How can pelvic floor physiotherapy help?
Ask yourself the following questions:
1. Do you have pelvic pain (vagina, labia, lower abdomen, urethra, perineum)?
2. Do you have pain during or after intercourse?
3. Do you have decreased sensation with intercourse?
4. Are you unable to insert a tampon or have pain with a pelvic exam?
5. Do you leak urine, gas, or stool when you cough, sneeze, exercise or at any other time?
6. Do you have to run to the toilet urgently or unusually often?
7. Do you have pain with your bladder filling or emptying?
8. Do you feel a heaviness, bulging, or discomfort in your pelvic floor (vagina, bladder, or rectum)?
9. Do you have a burning sensation in the pelvic floor or a feeling of a foreign body in the area?
10. Do you have abdominal pain associated with abdominal surgery or scars?
If you answered yes to any of the questions, please note that this should not be accepted as normal and pelvic floor physiotherapy can help .
What is the pelvic floor?
The pelvic floor is a group of muscles at the base of your pelvis that form a sling/support structure for your pelvic organs. They run from the pubic bone in the front to the tail bone at the back. The pelvic floor muscles are important for:
1. Proper bowel and bladder function
2. Supporting the internal pelvic organs (bladder, uterus, bowel)
3. Sexual response during intercourse
4. Working with the muscles of the back and abdominal wall to support the low back
The pelvic floor is like any other muscle in the body, we can relax, strengthen, and exercise it. When the pelvic floor muscles have normal strength and tone, the pelvic organs are supported with limited tension on the ligaments and fascia of the pelvis. These muscles, however, can be weakened due to aging, stretched during childbirth, or become hypertonic due to stress, all of which can lead to pelvic floor dysfunction [2,3,4].
What do pelvic floor physiotherapists treat?
· Urinary incontinence
· Fecal incontinence
· Pelvic organ prolapse
· Chronic pelvic pain (vaginal, perineal, or rectal)
· Vulval pain syndrome/Vulvodynia
· Genito-pelvic pain – Vaginismus and Dyspareunia (painful intercourse)
· Painful bladder syndrome/Interstitial cystitis
· Pudendal neuralgia
· Pregnancy related pelvic girdle pain
· Diastasis recti abdominus (abdominal muscle separation)
· Chronic low back, sacroiliac joint and or hip pain
· Coccydynia (tail bone pain)
· Painful scars after childbirth or surgery
· Musculoskeletal injuries
What should you expect during an initial pelvic floor physiotherapy visit?
Our appointments are one-hour in length and one-to-one. We take a detailed history to help better understand your medical history, history related to your current condition, preferred activities and lifestyle, and your desired goals. We complete an external exam where the physiotherapist will look at your posture and muscles of the back, core, pelvis, and hip. Next, the physiotherapist will complete an internal exam to assess the pelvic floor. The internal exam can give information on pelvic floor muscle tone, strength, power, endurance, and pain. Following examination, the physiotherapist will provide education regarding the assessment findings and discuss a treatment plan that integrates your goals.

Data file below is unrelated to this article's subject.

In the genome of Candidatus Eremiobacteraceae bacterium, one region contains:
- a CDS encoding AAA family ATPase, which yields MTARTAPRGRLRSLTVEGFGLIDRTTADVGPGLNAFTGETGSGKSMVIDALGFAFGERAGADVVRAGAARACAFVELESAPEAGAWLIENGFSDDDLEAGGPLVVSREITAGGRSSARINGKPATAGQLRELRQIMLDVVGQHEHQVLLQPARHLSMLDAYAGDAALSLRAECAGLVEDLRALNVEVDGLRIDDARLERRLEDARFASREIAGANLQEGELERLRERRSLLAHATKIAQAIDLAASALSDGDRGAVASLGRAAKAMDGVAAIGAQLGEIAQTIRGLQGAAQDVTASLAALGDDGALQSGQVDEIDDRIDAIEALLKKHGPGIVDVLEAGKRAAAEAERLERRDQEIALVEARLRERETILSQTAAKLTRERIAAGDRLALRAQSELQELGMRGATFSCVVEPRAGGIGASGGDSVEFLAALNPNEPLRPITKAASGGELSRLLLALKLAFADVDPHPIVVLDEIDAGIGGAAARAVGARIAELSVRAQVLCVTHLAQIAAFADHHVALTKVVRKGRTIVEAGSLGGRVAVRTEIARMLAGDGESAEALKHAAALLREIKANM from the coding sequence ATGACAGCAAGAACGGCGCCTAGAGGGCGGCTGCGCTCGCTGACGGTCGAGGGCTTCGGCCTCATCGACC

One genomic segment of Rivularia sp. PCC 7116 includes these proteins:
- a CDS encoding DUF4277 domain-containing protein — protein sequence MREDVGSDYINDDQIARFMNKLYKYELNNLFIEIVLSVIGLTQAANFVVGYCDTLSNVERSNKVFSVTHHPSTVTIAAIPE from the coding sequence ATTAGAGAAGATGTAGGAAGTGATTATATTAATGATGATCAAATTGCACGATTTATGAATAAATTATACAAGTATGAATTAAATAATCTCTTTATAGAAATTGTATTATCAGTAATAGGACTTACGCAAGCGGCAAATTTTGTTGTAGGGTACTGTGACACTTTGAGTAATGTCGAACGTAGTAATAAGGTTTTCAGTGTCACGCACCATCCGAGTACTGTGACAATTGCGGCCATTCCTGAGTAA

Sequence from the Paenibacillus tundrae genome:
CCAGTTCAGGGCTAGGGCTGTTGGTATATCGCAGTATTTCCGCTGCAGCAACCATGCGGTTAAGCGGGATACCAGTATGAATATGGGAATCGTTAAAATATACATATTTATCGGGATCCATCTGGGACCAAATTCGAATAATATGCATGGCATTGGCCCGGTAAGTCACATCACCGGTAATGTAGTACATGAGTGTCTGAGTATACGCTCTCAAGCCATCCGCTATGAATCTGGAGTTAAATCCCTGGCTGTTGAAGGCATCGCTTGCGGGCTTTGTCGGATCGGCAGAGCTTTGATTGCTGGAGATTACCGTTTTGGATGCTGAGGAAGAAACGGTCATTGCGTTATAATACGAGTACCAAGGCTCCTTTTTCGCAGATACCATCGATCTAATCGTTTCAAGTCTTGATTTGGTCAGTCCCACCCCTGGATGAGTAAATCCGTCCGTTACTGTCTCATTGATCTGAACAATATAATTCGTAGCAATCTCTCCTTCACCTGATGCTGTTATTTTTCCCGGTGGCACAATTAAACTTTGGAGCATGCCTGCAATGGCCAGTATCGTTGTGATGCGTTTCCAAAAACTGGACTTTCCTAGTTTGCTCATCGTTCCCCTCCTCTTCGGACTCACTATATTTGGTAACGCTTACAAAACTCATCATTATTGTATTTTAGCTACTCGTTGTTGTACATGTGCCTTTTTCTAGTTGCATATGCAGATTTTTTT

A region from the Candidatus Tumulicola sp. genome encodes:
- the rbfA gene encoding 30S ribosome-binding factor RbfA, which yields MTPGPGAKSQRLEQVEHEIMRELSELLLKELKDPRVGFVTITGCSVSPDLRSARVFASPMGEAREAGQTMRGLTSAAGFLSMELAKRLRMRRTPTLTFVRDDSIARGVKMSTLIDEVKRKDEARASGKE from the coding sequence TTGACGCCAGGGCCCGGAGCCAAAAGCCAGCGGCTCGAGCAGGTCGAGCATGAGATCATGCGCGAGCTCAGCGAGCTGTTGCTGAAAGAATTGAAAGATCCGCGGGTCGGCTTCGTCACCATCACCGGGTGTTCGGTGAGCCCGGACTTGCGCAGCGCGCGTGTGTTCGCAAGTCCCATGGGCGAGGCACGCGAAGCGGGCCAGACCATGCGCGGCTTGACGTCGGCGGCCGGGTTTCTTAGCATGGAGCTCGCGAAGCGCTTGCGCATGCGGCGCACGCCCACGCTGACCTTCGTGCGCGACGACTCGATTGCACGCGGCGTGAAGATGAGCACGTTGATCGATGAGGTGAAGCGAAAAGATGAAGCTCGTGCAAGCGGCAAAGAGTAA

What if you don’t feel comfortable with an internal pelvic floor assessment?
If you do not feel comfortable with a pelvic floor examination, still consider working with a pelvic floor physiotherapist. An internal assessment does not always need to be performed to address pelvic floor issues. Remember that you are in control of the physical exam and consent is required throughout all aspects of the assessment. Working with someone who knows how to guide you through exercises and cue you to increase awareness of this area is still incredibly valuable.
What if you are unable to come see us in person?
Due to the current COVID-19 pandemic, we understand people may prefer to use our services from their homes. We offer virtual services, and we are here to help, whether it is in-person or online.
1. Wallace SL, Miller LD, Mishra K. Pelvic floor physical therapy in the treatment of pelvic floor dysfunction in women. Curr Opin Obstet Gynecol. 2019, 31(6):485-493.
2. Delancy JO. Anatomy and biomechanics of genital prolapse. Clin Obstet Gynecol. 1993; 36:897-909.
3. Delancy JO. The hidden epidemic of pelvic floor dysfunction: achievable goals for improved prevention and treatment. Am J Obstet Gynecol. 2005. 192(5)1488-95.
4. Norton P. Pelvic floor disorders: the role of fascia and ligaments. Clin Obstet Gynecol. 1993; 36:926-938.